• Sharpie (permanent marker)
    • And an even older brand, Magic Marker -- in North America and Japan, interestingly enough.
  • Sheetrock (drywall)
  • Sherrin (Australian Rules Football ball), though this is a very rare term. Sherrin is still definitely the dominant AFL ball producer, though.
  • Skidoo (snowmobile)
    • Seadoo (personal watercraft), to an even larger extent.
  • Slurpee (a semi-frozen drink, usually purchased from a gas station or convenience store): trademarked by 7-Eleven.
    • ICEE is another trademark used for a frozen drink that is widely genericized.
  • Solex / Velosolex (motorcycle): Averted: the story is that they came up with the word "Bromfiets" (moped in Dutch) to avoid brand-name takeover when it was about to happen and the term stuck.
  • Solo (tailgating/kegger cups)
  • Spandex (stretchable synthetic cloth)
    • Lycra as well.
  • Speedo (swim briefs)
  • Splenda (low-calorie sugar substitute)
  • Sprite (lemon-lime soda pop that's clear in color and caffeine-free)
    • Mountain Dew (lemon-lime soda pop that's green in color and contains caffeine): Store brands tend to have both versions.
    • 7-Up was the previous generic lemon-lime. Sierra Mist is likely to avert this.
  • Stubbies (men's shorts): In Australia and New Zealand; a brand of Edward Fletcher and Co.
  • Styrofoam (extruded polystyrene insulating foam)
  • Superglue (cyanoacrylate glue): Used in the UK and Russia. Notably that in Russia it was formerly known as "Japanese Superglue".
    • Cyanoarcrylate glue actually has two genericized names in the US; it's equally common to hear it referred to as Super Glue and Krazy Glue.
    • Superglu in France.
  • Superhero (super-powered, costumed crimefighters in comic books): This word is jointly trademarked by Marvel and DC Comics. Though "super hero" and "super-hero" are free for anybody to use, which sorta defeats the purpose.
  • Tannoy (public address system): in the UK.
  • Tarmac (asphalt road covering)
  • Taser (electroshock weapons): Also appropriated as the verb "to tase".
  • Tayto (potato chips / crisps): An Irish brand.
  • Technicolor (color film process)
  • Tesafilm (clear adhesive tape): in Germany.
  • Thermos (temperature-regulating vacuum flasks)
  • Top Ramen (instant noodles)
  • Touch-Tone ("dual-tone multi-frequency signaling"): Now that rotary-dial phones are deader than dodos, this term has fallen out of use.
  • Trampoline (rebound tumbler)
  • Transformers (toys that transform between robots and vehicles or other things)
  • Trojan (condom)
  • TiVo (digital video recorder): Used as the verb for "to record a program on a digital video recorder".
    • Sky Plus is the equivalent in the UK, though because Sky Plus comes integrated in the Sky satellite service, you'll sometimes hear about people trying to buy Sky Plus box for their Freeview.
  • Tupperware (plastic storage tubs)
  • Tylenol (paracetamol, or acetaminophen in the US; painkillers)
  • Tyvek (flash-spun polyethylene fiber): Developed by Dupont.


U - Z

  • Ugg boots are a weird inversion -- an Australian company sued for trademark infringement countersuing to overturn the Ugg trademark, on the grounds that "ugg boot" was a generic term long before it was a trademark. The trademark was declared invalid in Australia, but not in the US.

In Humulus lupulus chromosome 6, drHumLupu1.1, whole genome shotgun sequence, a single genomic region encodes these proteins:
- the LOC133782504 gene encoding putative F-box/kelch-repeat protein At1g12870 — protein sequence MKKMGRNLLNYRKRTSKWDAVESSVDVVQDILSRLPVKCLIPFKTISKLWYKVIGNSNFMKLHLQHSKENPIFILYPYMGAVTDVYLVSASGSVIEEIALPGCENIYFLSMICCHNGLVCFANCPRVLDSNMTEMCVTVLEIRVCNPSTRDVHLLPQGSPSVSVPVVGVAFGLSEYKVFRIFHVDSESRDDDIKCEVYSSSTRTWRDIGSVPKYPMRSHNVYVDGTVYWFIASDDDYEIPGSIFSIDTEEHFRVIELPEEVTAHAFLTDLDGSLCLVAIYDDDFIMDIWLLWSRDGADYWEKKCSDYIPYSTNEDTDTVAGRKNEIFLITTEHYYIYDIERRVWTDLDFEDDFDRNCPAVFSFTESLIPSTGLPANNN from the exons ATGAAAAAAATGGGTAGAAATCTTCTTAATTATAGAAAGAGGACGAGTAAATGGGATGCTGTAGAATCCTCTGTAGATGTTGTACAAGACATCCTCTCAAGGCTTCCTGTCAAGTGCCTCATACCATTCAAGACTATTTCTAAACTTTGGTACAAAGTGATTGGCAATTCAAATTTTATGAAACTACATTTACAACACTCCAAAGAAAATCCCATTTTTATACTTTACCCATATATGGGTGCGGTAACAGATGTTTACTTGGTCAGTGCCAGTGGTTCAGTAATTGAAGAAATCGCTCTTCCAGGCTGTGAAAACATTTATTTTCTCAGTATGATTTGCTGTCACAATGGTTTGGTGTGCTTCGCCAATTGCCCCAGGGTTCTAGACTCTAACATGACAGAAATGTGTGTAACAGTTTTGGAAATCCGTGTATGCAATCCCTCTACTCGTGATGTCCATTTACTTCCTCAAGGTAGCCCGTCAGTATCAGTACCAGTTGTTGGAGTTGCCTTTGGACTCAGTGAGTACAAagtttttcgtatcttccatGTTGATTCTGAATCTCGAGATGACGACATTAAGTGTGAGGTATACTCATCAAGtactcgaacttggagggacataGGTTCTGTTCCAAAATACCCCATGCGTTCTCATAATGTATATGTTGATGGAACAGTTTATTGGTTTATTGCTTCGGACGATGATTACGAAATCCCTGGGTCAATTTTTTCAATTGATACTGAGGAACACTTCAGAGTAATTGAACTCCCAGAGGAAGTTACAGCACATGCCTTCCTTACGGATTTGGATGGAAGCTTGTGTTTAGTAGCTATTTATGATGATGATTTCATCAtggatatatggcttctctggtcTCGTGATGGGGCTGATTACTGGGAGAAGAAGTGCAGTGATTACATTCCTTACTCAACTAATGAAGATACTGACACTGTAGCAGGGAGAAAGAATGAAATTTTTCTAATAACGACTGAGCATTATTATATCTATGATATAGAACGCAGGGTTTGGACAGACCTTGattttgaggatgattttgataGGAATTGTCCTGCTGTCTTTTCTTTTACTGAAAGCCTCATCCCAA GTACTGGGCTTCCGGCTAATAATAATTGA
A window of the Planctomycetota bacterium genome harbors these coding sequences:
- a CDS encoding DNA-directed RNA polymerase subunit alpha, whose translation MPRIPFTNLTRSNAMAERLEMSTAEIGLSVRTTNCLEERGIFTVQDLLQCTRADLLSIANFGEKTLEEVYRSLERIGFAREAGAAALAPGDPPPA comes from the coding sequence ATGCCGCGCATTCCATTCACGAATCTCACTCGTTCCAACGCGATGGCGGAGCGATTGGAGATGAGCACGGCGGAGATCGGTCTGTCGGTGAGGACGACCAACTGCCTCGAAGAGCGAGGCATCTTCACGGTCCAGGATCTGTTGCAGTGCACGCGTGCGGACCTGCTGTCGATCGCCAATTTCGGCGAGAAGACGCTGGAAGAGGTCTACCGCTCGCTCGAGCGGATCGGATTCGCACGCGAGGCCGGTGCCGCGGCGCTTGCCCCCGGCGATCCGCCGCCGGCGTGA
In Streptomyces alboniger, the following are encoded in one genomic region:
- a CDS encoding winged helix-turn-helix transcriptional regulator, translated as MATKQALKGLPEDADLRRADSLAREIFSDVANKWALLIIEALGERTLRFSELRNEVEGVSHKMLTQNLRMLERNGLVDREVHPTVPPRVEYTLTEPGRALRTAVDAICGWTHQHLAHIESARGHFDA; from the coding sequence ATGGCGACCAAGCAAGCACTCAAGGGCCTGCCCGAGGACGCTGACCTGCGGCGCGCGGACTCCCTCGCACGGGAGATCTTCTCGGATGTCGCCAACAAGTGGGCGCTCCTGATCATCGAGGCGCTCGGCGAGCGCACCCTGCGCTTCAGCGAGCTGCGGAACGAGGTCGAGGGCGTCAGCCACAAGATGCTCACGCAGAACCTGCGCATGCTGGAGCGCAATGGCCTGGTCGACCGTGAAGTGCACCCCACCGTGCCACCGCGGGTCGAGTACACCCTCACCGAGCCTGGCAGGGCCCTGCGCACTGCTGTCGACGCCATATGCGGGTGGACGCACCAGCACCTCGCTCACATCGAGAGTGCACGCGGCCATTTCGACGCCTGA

• Under Armour seems to be headed this way for performance doubleknits.
    • In Australia Skins is the prefered term (also a brand).
  • V-Cinema (Direct to Video releases of films/episodes): A trademark of Toei Company. In the US, this is the term for Japanese DTV releases in the States.
  • Vaseline (petroleum jelly)
  • Velcro (hook-and-loop fasteners)
  • Viagra (sildenafil): Trademarked by Pfizer.
  • Victrola (phonograph): A trademark of the Victor Talking Machine Company (later absorbed into RCA Victor). Something of a generic term for a phonograph record player in the early 20th century, but this use faded over time, and now people just call them "turntables" or "record players". (That is, when they're not asking, "What Are Records?")
  • Visqueen (plastic sheeting)
  • "Weird Al" Yankovic: He's not a product, but he is so successful when compared to other parody artists that people on file sharing sites use the name on all parody songs - even those he didn't or would never write. He doesn't like it.
  • Wikipedia (aka The Other Wiki) (wiki): A registered trademark of the Wikimedia Foundation. Frequently used as a verb.
  • Windex (glass and mirror cleaning spray)
  • Winnebago (Class A recreational vehicle)
  • Wite Out (correction fluid)
    • Called "Twink" in New Zealand.
      • And "Tipp-Ex" in the UK, France and the Netherlands.
        • And "Liquid Paper" in Australia.
  • X-Acto knife (utility knife)
    • Known as a Stanley knife (also a genericised trademark) in Australia, New Zealand and the UK.
  • Xerox (photocopying machines)
  • Yo-yo (spinning toy on string)
    • "Yo-yo" lost its trademark protection long ago, but "Duncan" is still protected.
    • Is apparently still protected in Canada. Nintendo changed "Yo-yo" to "Star" in its Virtual Console rerelease of StarTropics for this reason (yet the yo-yo remains unaltered in Kirby Super Star Ultra)
  • Zamboni (ice resurfacing machines)
    • Going so far that when American Speedskater KC Boutiette saw a Dutch "natural" ice-rink use tractors to resurface their ice he called them Zambonis.
  • Ziploc Bags (disposable, resealable zippered storage bags)
  • Zipper (interlocking fasteners): Originally a trademark for a brand of rubber overshoes made by B.F. Goodrich, one of the first widely-sold products using zippers as fasteners. The name transferred to the fasteners.
  • Zippo (cigarette lighters)

Notes

  1. a pudding-like type of curdled milk
Community content is available under CC-BY-SA unless otherwise noted.